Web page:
Both scenarios are plausible and we see versions of both playing out today as a result of the technological progress we’ve experienced so far: the emergence of the leisure industry to facilitate those great experiences and, simultaneously, an intensification of work with those on the highest incomes now working more hours rather than less in order to stay ahead of the competition.
Perhaps then, the key message is that we need to be conscious – as individuals and managers within organisations – about how we use this time ourselves and how we signal to others that they should use this time too. Particularly in light of the fact that, as technology continues to replace repetitive, routine tasks, the work we humans will be left with will be complex and require reflection, focus and innovation, rather than additional hours of tapping away at a keyboard, stressed and anxious.
If we simply go with the flow, we are likely to find ourselves caught up in the dystopia of anxiety and overwork that will eventually be our undoing. Be conscious about how we’re investing our time – and how we encourage those in our teams to do so – and we’re far more likely to navigate towards the Yoga session and lazy breakfast utopia.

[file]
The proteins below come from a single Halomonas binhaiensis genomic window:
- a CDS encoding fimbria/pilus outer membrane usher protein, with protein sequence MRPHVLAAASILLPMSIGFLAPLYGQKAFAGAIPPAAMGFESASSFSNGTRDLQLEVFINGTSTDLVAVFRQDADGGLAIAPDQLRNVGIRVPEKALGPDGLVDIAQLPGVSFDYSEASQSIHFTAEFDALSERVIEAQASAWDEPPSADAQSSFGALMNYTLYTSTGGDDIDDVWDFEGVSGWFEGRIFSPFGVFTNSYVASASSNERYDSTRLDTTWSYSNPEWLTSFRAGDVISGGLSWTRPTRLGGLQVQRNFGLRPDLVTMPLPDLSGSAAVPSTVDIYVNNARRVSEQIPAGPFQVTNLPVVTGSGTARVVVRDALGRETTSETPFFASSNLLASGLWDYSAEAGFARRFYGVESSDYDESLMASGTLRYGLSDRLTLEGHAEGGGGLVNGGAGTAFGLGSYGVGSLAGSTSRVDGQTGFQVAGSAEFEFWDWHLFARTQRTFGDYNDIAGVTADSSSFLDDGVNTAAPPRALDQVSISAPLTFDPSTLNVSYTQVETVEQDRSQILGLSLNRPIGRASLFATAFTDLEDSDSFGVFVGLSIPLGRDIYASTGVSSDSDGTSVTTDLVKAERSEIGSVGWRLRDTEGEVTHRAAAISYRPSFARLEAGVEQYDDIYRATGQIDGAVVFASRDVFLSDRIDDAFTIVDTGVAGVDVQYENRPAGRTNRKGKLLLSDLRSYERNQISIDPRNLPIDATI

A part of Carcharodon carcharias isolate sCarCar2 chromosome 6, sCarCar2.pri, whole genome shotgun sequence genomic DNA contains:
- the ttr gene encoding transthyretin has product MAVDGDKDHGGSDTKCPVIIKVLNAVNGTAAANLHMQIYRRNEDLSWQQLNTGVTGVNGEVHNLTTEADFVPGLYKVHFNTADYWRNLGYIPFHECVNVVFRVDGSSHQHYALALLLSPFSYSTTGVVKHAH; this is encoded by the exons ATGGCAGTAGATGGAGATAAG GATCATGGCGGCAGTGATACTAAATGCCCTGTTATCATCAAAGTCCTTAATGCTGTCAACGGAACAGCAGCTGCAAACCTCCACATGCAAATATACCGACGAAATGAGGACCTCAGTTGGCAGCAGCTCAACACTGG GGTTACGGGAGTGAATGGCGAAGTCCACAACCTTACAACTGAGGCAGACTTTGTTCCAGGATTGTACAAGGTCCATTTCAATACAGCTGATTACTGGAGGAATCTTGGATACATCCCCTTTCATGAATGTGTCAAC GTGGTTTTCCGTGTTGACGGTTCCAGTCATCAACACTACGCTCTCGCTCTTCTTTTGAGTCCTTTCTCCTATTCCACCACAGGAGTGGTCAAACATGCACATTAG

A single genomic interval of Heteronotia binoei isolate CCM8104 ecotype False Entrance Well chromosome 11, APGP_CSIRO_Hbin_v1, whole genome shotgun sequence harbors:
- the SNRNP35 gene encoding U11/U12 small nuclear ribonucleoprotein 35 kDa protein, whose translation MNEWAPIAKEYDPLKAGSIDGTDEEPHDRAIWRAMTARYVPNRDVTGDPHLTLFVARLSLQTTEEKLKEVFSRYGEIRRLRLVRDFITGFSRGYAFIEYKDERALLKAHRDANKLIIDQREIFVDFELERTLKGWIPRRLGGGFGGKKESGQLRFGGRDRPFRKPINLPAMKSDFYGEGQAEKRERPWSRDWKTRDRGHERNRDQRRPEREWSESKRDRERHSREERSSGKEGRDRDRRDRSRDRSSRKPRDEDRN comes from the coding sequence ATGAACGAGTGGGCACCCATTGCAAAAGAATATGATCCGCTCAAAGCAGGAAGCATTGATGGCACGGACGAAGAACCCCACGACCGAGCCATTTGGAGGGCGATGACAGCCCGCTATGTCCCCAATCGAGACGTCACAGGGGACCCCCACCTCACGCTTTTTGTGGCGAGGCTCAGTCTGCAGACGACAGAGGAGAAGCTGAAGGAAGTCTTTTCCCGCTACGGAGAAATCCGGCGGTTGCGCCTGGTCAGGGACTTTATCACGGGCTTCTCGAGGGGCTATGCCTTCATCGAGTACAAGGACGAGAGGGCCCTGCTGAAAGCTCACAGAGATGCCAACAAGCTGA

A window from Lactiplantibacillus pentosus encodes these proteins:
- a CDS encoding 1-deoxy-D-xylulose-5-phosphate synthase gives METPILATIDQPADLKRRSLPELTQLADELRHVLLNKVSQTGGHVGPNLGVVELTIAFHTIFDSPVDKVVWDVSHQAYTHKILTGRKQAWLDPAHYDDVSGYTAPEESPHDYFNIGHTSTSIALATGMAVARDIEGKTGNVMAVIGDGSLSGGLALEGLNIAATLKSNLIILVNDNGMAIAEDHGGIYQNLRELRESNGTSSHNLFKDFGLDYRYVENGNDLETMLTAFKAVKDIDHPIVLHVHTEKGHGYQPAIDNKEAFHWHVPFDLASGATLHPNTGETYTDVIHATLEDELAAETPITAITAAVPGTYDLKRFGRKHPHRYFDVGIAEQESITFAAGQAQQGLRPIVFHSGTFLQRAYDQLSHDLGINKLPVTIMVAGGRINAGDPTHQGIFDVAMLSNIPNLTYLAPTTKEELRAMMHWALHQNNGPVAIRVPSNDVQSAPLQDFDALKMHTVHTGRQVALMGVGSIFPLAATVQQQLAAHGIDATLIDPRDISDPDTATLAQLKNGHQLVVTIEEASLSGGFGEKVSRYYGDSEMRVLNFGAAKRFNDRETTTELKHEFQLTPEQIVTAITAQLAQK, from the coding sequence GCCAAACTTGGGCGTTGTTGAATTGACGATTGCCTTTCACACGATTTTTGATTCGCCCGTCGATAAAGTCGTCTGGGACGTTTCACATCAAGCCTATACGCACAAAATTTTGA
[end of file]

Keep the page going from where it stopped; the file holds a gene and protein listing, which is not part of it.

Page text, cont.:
A close friend invited me to this year’s MozFest. If you’ve never heard of it, don’t worry, you haven’t been living under a rock. It is Mozilla’s annual 3-day event that seeks to drive innovation on the web. It is also a networking opportunity for the hugely diverse and incredibly creative tech community. Mozilla’s vision is that “learning should be hands-on, immersive, and done collectively”. And no doubt, the event itself reflected this vision with a vast array of talks, games, demonstrations, creative group work, and spaces for innovative ideas. One of the main inspirations I took away was about digital badges.
Up until two weeks ago, I didn’t even know what digital badges were. But the more I look into the topic, the more I find that they are actually becoming quite established in the learning landscape. In fact, IBM recently launched its Open Badge Program to attract talent and keep people engaged. At MozFest, a whole floor was dedicated to Mozilla’s Open Badges project, which was launched already in 2012.